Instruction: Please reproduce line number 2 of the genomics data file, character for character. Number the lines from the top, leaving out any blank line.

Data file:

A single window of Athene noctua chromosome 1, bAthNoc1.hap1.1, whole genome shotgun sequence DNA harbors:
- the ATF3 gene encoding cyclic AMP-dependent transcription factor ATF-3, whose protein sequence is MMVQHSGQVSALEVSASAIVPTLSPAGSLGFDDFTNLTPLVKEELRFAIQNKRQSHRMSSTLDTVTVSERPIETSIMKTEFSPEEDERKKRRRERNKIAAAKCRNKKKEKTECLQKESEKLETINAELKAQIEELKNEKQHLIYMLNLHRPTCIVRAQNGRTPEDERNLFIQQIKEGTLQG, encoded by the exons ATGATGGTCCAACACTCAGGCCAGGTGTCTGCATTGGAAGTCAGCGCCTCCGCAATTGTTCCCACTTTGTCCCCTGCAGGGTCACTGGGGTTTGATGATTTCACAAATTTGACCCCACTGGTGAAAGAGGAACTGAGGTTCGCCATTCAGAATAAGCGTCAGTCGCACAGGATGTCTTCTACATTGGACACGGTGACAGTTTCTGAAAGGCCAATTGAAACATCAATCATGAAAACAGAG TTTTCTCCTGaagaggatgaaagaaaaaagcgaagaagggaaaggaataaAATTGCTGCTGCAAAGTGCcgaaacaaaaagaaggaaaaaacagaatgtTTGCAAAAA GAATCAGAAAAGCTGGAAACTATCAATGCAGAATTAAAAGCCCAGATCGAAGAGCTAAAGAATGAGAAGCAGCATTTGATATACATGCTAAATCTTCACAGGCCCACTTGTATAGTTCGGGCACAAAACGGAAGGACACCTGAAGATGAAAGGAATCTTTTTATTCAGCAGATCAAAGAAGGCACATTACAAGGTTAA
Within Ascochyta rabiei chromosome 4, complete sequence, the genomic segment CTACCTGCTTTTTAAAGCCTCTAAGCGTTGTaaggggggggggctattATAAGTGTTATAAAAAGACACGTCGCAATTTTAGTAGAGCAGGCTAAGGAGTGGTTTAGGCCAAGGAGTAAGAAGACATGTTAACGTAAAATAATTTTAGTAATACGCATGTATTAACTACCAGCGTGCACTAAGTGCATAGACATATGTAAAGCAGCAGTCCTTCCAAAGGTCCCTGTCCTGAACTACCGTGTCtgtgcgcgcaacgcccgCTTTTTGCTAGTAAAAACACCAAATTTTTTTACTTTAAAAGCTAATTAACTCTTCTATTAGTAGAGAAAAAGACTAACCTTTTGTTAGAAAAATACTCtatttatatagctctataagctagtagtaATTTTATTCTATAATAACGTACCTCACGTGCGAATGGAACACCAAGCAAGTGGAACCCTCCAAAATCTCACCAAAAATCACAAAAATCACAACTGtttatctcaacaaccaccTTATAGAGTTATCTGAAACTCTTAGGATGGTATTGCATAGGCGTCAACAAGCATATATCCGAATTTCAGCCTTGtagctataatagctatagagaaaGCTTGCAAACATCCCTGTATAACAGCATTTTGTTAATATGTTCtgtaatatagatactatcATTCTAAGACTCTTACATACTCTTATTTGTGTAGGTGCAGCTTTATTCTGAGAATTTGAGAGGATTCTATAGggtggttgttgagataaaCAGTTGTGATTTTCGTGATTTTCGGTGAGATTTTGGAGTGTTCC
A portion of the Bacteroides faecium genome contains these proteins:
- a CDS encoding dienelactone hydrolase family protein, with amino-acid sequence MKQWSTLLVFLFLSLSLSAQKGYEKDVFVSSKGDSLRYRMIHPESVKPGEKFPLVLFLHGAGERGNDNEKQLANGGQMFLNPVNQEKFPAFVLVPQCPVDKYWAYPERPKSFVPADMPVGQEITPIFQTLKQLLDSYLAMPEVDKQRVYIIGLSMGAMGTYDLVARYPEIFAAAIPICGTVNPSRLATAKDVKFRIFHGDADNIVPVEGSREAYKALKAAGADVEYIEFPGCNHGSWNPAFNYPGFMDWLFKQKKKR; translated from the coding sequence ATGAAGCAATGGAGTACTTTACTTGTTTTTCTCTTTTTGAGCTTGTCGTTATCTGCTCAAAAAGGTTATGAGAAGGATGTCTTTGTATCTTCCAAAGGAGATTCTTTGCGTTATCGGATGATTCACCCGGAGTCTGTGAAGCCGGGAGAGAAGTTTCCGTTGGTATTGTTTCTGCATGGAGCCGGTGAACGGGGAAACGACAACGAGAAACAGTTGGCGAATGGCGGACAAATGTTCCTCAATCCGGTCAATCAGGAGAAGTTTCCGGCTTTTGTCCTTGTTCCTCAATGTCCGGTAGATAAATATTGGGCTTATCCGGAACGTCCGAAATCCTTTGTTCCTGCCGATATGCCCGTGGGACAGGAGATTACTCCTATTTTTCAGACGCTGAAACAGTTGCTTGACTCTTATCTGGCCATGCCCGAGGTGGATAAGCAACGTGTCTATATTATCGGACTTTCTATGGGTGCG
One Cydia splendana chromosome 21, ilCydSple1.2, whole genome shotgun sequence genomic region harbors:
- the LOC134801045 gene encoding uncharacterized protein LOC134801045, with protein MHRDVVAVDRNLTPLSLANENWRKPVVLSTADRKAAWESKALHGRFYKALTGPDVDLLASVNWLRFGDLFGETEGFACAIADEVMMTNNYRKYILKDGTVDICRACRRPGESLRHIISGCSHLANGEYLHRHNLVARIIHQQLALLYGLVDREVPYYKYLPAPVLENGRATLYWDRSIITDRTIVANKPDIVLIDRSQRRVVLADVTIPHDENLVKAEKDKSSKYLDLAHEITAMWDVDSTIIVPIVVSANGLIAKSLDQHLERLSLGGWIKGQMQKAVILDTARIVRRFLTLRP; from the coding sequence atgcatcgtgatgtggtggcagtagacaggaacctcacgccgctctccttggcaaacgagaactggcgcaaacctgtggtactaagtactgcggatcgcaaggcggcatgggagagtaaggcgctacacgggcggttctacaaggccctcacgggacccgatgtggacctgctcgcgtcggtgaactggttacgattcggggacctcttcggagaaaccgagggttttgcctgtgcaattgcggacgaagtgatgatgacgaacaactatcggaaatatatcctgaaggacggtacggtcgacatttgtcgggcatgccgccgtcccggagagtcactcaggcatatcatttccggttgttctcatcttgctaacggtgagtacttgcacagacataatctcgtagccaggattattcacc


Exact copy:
- the ATF3 gene encoding cyclic AMP-dependent transcription factor ATF-3, whose protein sequence is MMVQHSGQVSALEVSASAIVPTLSPAGSLGFDDFTNLTPLVKEELRFAIQNKRQSHRMSSTLDTVTVSERPIETSIMKTEFSPEEDERKKRRRERNKIAAAKCRNKKKEKTECLQKESEKLETINAELKAQIEELKNEKQHLIYMLNLHRPTCIVRAQNGRTPEDERNLFIQQIKEGTLQG, encoded by the exons ATGATGGTCCAACACTCAGGCCAGGTGTCTGCATTGGAAGTCAGCGCCTCCGCAATTGTTCCCACTTTGTCCCCTGCAGGGTCACTGGGGTTTGATGATTTCACAAATTTGACCCCACTGGTGAAAGAGGAACTGAGGTTCGCCATTCAGAATAAGCGTCAGTCGCACAGGATGTCTTCTACATTGGACACGGTGACAGTTTCTGAAAGGCCAATTGAAACATCAATCATGAAAACAGAG TTTTCTCCTGaagaggatgaaagaaaaaagcgaagaagggaaaggaataaAATTGCTGCTGCAAAGTGCcgaaacaaaaagaaggaaaaaacagaatgtTTGCAAAAA GAATCAGAAAAGCTGGAAACTATCAATGCAGAATTAAAAGCCCAGATCGAAGAGCTAAAGAATGAGAAGCAGCATTTGATATACATGCTAAATCTTCACAGGCCCACTTGTATAGTTCGGGCACAAAACGGAAGGACACCTGAAGATGAAAGGAATCTTTTTATTCAGCAGATCAAAGAAGGCACATTACAAGGTTAA